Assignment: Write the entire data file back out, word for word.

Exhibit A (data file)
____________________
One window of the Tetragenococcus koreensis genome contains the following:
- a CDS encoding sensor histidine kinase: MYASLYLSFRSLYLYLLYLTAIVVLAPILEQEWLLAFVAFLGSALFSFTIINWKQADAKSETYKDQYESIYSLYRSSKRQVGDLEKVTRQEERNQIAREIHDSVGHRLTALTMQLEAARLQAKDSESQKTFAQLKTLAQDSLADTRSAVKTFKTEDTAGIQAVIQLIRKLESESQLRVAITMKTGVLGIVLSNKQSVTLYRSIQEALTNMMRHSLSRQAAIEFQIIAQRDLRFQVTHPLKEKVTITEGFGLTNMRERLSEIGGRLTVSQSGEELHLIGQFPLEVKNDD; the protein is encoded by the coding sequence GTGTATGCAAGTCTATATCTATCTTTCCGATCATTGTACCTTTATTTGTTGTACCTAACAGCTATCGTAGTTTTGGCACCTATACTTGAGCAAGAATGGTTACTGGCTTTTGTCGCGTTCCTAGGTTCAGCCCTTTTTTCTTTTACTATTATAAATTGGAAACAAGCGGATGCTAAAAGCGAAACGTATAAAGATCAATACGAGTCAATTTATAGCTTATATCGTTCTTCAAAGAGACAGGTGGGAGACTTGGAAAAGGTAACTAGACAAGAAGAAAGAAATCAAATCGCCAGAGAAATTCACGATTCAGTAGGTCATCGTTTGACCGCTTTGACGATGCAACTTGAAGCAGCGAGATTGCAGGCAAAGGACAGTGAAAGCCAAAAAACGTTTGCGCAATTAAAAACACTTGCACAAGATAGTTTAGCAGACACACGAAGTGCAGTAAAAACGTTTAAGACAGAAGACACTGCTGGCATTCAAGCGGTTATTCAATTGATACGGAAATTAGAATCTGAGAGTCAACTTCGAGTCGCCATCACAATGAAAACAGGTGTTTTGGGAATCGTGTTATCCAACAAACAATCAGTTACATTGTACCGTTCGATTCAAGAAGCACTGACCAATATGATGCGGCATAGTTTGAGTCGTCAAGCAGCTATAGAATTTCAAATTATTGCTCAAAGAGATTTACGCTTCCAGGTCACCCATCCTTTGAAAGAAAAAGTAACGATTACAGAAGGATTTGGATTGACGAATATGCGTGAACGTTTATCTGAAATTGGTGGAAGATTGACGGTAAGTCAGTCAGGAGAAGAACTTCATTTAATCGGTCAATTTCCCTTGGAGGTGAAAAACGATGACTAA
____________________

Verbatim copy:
One window of the Tetragenococcus koreensis genome contains the following:
- a CDS encoding sensor histidine kinase: MYASLYLSFRSLYLYLLYLTAIVVLAPILEQEWLLAFVAFLGSALFSFTIINWKQADAKSETYKDQYESIYSLYRSSKRQVGDLEKVTRQEERNQIAREIHDSVGHRLTALTMQLEAARLQAKDSESQKTFAQLKTLAQDSLADTRSAVKTFKTEDTAGIQAVIQLIRKLESESQLRVAITMKTGVLGIVLSNKQSVTLYRSIQEALTNMMRHSLSRQAAIEFQIIAQRDLRFQVTHPLKEKVTITEGFGLTNMRERLSEIGGRLTVSQSGEELHLIGQFPLEVKNDD; the protein is encoded by the coding sequence GTGTATGCAAGTCTATATCTATCTTTCCGATCATTGTACCTTTATTTGTTGTACCTAACAGCTATCGTAGTTTTGGCACCTATACTTGAGCAAGAATGGTTACTGGCTTTTGTCGCGTTCCTAGGTTCAGCCCTTTTTTCTTTTACTATTATAAATTGGAAACAAGCGGATGCTAAAAGCGAAACGTATAAAGATCAATACGAGTCAATTTATAGCTTATATCGTTCTTCAAAGAGACAGGTGGGAGACTTGGAAAAGGTAACTAGACAAGAAGAAAGAAATCAAATCGCCAGAGAAATTCACGATTCAGTAGGTCATCGTTTGACCGCTTTGACGATGCAACTTGAAGCAGCGAGATTGCAGGCAAAGGACAGTGAAAGCCAAAAAACGTTTGCGCAATTAAAAACACTTGCACAAGATAGTTTAGCAGACACACGAAGTGCAGTAAAAACGTTTAAGACAGAAGACACTGCTGGCATTCAAGCGGTTATTCAATTGATACGGAAATTAGAATCTGAGAGTCAACTTCGAGTCGCCATCACAATGAAAACAGGTGTTTTGGGAATCGTGTTATCCAACAAACAATCAGTTACATTGTACCGTTCGATTCAAGAAGCACTGACCAATATGATGCGGCATAGTTTGAGTCGTCAAGCAGCTATAGAATTTCAAATTATTGCTCAAAGAGATTTACGCTTCCAGGTCACCCATCCTTTGAAAGAAAAAGTAACGATTACAGAAGGATTTGGATTGACGAATATGCGTGAACGTTTATCTGAAATTGGTGGAAGATTGACGGTAAGTCAGTCAGGAGAAGAACTTCATTTAATCGGTCAATTTCCCTTGGAGGTGAAAAACGATGACTAA